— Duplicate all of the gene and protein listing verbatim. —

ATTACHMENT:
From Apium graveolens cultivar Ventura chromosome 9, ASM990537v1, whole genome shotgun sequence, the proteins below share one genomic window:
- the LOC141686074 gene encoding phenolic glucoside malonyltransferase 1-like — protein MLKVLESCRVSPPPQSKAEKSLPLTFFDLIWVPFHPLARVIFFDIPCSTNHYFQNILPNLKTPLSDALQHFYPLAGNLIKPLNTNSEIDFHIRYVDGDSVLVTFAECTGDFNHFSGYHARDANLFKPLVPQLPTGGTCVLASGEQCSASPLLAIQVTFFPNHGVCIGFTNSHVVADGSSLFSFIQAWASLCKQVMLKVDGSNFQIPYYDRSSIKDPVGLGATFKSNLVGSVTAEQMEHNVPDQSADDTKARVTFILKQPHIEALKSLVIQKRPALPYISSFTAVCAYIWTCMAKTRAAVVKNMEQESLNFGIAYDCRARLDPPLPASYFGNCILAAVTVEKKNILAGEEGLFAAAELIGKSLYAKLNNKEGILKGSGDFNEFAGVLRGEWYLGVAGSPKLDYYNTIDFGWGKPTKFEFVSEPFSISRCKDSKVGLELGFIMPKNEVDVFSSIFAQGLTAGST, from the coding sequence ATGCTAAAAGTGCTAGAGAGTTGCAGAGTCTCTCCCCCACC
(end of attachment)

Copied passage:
From Apium graveolens cultivar Ventura chromosome 9, ASM990537v1, whole genome shotgun sequence, the proteins below share one genomic window:
- the LOC141686074 gene encoding phenolic glucoside malonyltransferase 1-like — protein MLKVLESCRVSPPPQSKAEKSLPLTFFDLIWVPFHPLARVIFFDIPCSTNHYFQNILPNLKTPLSDALQHFYPLAGNLIKPLNTNSEIDFHIRYVDGDSVLVTFAECTGDFNHFSGYHARDANLFKPLVPQLPTGGTCVLASGEQCSASPLLAIQVTFFPNHGVCIGFTNSHVVADGSSLFSFIQAWASLCKQVMLKVDGSNFQIPYYDRSSIKDPVGLGATFKSNLVGSVTAEQMEHNVPDQSADDTKARVTFILKQPHIEALKSLVIQKRPALPYISSFTAVCAYIWTCMAKTRAAVVKNMEQESLNFGIAYDCRARLDPPLPASYFGNCILAAVTVEKKNILAGEEGLFAAAELIGKSLYAKLNNKEGILKGSGDFNEFAGVLRGEWYLGVAGSPKLDYYNTIDFGWGKPTKFEFVSEPFSISRCKDSKVGLELGFIMPKNEVDVFSSIFAQGLTAGST, from the coding sequence ATGCTAAAAGTGCTAGAGAGTTGCAGAGTCTCTCCCCCACC